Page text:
Herensuge

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Herensuge is the name for a mythical dragon in Basque language. In Basque mythology, dragons appear sparingly, sometimes with seven heads. Herensuge often also appear in the form of a snake serpent. [1]The seven heads were believed to be the off spring of the Herensuge dragon; when the little dragons were fully grown, they would fall off their mother's head. Only the god Sugaar is associated with this creature but more often with a serpent.

Yet there is a Christian legend in which certain Navarrese knight, Teodosio de Goñi, while making penance for double parricide in the Aralar Range has to rescue a woman that had been given as ransom to the dragon; when the chains that tie his ankles have been bitten by the dragon and he sees no way of defeating it, the knight prays to Saint Michael to save him. In Heaven, the archangel is notified: "Michael, they call you in Earth" but he replies: "My Lord, I won't go to that fight without You". Finally, the archangel, with God over his head appears and cuts the head of the dragon, liberating Teodosio from his chains and ending his penance.

This legend is specifically associated to the monastery of San Miguel de Aralar, it has been interpreted in the sense of justifying the break away with the religion and customs of Pagan Basques and adopting Christianity and, specifically, the veneration for St. Michael. Otherwise, it is very similar to other European legends of knights and dragons, which likely had a significant influence on it.[2]

Legends of Herensuge[edit]

  • The Grateful Tartalo and the Herensuge: In this story a prince frees a Tartalo, Basque one eyed giant, from his father, the king. He must flee because of his father's anger and calls upon the Tartalo for help; the Tartalo advises tells him to become a gardener for another king. While there, he wins the heart of the youngest daughter of the king who is due to be sacrificed to a seven headed Herensuge. With the help of the Tartalo, the disguised prince, is able to kill the creature after three battles; the king promises his daughter to the man who defeated the Herensuge. In the end the prince’s identity is revealed and he marries the princess.[3]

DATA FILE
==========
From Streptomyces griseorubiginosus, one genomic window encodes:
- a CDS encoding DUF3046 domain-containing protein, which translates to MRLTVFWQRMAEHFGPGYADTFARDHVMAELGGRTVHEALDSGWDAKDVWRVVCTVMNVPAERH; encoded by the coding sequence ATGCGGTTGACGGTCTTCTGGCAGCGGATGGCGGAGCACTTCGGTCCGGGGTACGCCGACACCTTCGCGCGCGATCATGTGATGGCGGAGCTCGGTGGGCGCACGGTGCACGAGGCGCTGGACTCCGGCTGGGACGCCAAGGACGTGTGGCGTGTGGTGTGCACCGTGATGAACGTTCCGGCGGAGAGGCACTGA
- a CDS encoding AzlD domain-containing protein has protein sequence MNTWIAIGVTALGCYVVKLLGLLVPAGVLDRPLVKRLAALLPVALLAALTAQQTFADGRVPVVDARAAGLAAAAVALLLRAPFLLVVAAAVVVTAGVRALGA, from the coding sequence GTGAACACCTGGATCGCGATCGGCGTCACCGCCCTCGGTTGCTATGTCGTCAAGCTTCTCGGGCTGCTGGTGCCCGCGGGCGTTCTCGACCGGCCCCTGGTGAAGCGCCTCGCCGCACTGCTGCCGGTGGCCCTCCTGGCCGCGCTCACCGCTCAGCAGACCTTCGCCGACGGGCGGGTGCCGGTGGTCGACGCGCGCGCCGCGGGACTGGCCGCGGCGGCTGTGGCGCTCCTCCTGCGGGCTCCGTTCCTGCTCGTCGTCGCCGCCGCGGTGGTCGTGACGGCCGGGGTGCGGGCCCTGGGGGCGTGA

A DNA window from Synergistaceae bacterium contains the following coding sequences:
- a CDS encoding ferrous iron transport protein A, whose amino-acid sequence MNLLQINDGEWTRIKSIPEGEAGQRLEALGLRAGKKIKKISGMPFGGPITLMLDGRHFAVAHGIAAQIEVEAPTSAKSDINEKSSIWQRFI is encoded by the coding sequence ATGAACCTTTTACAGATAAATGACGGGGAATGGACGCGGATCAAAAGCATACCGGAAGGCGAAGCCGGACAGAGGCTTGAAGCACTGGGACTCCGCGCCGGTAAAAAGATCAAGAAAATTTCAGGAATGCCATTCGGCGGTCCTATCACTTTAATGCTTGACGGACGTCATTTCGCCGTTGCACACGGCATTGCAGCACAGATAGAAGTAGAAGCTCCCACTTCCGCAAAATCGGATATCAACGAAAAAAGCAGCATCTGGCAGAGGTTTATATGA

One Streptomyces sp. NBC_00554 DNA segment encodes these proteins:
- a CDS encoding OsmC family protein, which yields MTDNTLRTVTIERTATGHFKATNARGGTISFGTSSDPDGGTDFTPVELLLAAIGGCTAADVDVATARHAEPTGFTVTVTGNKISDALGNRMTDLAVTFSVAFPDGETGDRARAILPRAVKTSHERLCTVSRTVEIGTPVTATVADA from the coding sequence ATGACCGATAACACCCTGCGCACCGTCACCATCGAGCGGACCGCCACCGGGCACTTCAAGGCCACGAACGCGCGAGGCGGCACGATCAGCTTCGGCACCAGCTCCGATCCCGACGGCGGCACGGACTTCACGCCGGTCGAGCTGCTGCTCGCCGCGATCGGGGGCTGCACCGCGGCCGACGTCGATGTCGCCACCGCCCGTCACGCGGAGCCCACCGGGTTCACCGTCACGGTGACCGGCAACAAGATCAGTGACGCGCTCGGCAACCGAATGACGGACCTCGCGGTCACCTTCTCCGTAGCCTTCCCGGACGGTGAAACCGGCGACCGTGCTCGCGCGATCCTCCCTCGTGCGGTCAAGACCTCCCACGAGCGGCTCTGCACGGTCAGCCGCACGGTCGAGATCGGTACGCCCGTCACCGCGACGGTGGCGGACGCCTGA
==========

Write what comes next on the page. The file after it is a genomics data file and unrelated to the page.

• The Seven Headed Serpent: In this story a young man is met by an old woman in the woods, who asks for a piece of the cake he has with him. The young man offers her the entire cake, and she is grateful for his kindness. In return he is given a stick that has the power to kill with a single blow, he comes to be a shepherd for a palace, and is able to protect the flock with the stick. After he defeats a number of beasts, one the them offers to tell him of a palace in the woods here he will find wealth in exchange for sparing the beast’s life; the boy spares it and goes to the palace where he finds great wealth. He travels throughout the country until he finds a land where people must draw lots to see who will be sacrificed to a local Herensuge; the king has lost and must sacrifice his daughter. The man accompanies the daughter to the mountain of the Herensuge and kills all of its seven heads with the stick; the man is married to the princess as a rewards for saving her.[3]
  • The Serpent in the Wood: Here a young woman wishes to go see the country and sets out to meet new people. She journeyed across the country until she entered a wood. There she was captured by a Herensuge. After three years of imprisonment she wished desperately to return home; the serpent told her to leave and come back in two days for he was actually a prince punished to be a Herensuge for 4 years and that he would marry her since his punishment was almost over. He gave her a distaff and spindle, of silver-gilt, and a silk handkerchief and she left; when she arrives home her father does not let her leave again and she is only able to escape after four days. By this time the prince is gone and she must make the very long journey to the prince’s city,during which she wears through seven pairs of shoes; when she arrives the prince is being married to another woman. The girl shows the silk handkerchief and other items given to her; the prince then disavows his new marriage and instead marries the girl since he promised to do so earlier.[3]

References[edit]

  1. ^ Lurker, Manfred (2004-08-02). "The Routledge Dictionary of Gods and Goddesses, Devils and Demons". doi:10.4324/9780203643518.
  2. ^ "Teodosio (edo Theodosio) de Goñi - Auñamendi Eusko Entziklopedia". aunamendi.eusko-ikaskuntza.eus (in Basque). Retrieved 2019-04-10.
  3. ^ a b c WEBSTER, WENTWORTH (2018). BASQUE LEGENDS. OUTLOOK Verlag. ISBN 3732647900. OCLC 1029648876.